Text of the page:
It is unnatural for a woman to live without the daily companionship of man. The superior single woman must make tenfold the effort of the inferior wife, to maintain her balance into maturity, because of her enforced solitude. As the wife-mother grows older she is kept in touch with youth, and with the world, while the opportunities for close companionship with the young lessen as a single woman passes forty, unless she makes herself especially adaptable, agreeable, and sympathetic.
And this is what I want you to do. At twenty-four it is none too soon to begin planning for a charming maturity.
If you are determined upon a life of celibacy, determine also to be the most wholesome, and normal, and all around liberal, womanly spinster the world has ever seen.
Peace and happiness to you in your chosen lot.
To Mrs. Charles Gordon
Concerning Her Sister and Her Children
No, my dear Edna, I do not think it strange that you should seek advice on this subject from a woman who has no living children.
It seems to me no one is fitted to give such unbiased counsel regarding the training of children as the woman of observation, sympathy, and feeling, who has none of her own.
Had I offspring, I would be influenced by my own successes, and prejudiced by my own failures, and unable to put myself in your place, as I now do.
A mother rarely observes other people’s children, save to compare them unfavourably with her own. I regret to say that motherhood with the average woman seems to be a narrowing experience, and renders her less capable of taking a large, unselfish view of humanity.
The soldier in the thick of battle is able to tell only of what he personally experienced and saw, just in the spot where he was engaged in action.
The general who sits outside the fray and watches the contest can form a much clearer idea of where the mistakes occurred, and where the greatest skill was displayed.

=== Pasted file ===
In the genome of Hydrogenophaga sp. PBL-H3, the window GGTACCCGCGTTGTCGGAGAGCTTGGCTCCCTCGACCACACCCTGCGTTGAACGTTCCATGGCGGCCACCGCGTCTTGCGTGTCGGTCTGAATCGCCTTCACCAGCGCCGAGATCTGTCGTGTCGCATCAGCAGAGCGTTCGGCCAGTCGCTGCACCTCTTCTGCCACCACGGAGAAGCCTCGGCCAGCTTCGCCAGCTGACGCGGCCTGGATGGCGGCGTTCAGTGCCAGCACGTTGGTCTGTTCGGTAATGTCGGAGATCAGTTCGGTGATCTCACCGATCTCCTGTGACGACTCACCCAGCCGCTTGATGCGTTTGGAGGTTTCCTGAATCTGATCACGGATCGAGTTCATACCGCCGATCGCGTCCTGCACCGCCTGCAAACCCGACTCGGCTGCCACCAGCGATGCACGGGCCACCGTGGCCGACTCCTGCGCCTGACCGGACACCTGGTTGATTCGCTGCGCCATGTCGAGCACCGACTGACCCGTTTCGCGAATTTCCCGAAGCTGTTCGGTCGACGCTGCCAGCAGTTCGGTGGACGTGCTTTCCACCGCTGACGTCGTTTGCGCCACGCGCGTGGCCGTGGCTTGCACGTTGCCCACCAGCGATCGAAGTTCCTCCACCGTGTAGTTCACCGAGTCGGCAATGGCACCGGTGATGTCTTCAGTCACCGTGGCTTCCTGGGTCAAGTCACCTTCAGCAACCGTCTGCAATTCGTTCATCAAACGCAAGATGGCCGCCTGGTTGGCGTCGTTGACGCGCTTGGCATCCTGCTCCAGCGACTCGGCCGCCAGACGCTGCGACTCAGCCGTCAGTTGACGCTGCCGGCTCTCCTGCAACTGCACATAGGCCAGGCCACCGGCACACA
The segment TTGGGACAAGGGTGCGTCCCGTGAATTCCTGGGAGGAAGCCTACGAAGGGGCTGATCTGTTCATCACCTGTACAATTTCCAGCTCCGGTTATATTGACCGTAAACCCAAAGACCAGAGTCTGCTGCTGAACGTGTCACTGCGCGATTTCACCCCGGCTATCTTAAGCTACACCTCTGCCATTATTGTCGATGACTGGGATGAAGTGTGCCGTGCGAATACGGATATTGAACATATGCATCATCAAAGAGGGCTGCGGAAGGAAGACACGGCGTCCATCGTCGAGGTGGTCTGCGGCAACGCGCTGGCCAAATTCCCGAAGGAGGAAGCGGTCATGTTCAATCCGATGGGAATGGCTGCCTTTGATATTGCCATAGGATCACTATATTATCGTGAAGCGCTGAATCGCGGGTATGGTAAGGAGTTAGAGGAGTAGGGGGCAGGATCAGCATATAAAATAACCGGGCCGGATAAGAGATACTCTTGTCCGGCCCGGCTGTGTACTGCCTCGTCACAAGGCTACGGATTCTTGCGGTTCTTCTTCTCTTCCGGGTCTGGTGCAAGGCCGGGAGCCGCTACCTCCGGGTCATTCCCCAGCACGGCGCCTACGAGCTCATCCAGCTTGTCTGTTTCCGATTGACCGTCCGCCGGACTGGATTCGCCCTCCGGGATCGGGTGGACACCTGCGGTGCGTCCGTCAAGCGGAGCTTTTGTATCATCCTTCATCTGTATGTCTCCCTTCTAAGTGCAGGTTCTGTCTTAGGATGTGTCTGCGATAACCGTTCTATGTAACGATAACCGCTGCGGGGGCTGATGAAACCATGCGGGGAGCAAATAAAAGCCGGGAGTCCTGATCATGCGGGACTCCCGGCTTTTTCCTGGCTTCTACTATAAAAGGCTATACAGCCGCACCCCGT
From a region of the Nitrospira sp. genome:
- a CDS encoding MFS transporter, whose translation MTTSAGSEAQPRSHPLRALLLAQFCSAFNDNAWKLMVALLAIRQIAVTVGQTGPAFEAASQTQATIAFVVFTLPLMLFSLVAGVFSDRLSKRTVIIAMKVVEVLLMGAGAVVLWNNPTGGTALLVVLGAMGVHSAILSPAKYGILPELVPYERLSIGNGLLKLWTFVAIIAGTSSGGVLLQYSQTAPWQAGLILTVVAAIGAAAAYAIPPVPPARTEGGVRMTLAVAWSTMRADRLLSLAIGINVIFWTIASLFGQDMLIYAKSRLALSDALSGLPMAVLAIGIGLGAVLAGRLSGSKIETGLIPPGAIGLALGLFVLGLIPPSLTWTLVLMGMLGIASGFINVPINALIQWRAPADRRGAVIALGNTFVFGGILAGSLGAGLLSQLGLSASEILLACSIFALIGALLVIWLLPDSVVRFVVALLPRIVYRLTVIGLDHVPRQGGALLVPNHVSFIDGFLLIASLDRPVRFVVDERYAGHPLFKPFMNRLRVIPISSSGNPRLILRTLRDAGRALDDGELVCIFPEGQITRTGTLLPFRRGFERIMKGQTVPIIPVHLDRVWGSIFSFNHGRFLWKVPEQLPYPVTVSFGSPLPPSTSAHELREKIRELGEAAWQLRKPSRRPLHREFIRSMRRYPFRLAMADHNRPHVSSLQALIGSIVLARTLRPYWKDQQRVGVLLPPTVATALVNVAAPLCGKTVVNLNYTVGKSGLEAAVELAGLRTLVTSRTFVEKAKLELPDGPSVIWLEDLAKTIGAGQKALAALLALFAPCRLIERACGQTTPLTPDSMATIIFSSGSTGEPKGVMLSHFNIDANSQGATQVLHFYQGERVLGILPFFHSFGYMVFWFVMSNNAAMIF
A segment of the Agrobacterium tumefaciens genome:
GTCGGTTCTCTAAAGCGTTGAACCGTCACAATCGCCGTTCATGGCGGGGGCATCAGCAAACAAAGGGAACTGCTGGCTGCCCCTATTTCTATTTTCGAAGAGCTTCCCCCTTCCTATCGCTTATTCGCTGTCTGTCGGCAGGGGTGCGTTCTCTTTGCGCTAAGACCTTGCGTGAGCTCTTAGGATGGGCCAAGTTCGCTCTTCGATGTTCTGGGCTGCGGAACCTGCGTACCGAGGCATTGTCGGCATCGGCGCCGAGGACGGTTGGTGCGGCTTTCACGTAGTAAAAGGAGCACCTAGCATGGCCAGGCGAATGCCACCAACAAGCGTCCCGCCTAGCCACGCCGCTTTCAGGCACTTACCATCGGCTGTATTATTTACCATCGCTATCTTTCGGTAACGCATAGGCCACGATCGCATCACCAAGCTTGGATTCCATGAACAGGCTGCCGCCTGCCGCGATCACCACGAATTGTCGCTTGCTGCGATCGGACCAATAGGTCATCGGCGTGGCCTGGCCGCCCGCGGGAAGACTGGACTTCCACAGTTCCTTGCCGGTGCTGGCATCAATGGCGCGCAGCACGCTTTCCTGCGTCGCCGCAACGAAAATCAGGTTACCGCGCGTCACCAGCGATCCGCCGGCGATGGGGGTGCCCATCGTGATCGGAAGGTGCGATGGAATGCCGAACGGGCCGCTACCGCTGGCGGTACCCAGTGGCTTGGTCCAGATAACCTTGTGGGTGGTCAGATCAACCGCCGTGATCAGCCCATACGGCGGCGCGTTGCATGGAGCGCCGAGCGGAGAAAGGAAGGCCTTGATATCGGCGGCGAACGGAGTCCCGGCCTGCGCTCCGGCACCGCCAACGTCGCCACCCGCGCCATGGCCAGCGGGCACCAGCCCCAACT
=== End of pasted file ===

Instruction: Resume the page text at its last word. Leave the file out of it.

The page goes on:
I am that general, my dear friend, standing outside the field of motherhood, and viewing the efforts of my battling sisters to rear desirable men and women. And I am glad you have appealed to me while your two children are yet babies to give you counsel, for I can tell you where thousands have failed.
And I thank you and your husband for reposing so much confidence in my ideas.
I think, perhaps, we had better speak of the postscript of your letter first. You ask my opinion regarding the chaperon for your sixteen-year-old sister, who is going abroad to study for a period of years. Mrs. Walton will take her and keep her in her home in Paris, and Miss Brown also stands ready to make her one of three young girls she desires to chaperon and guide through a foreign course of study in France and Germany.
You like the idea of having your sister in a home without the association of other American girls, until she perfects herself in French, but you are worried about Mrs. Walton’s being a divorced woman. Miss Brown, the spotless spinster, seems the safer guide to your friends, you tell me.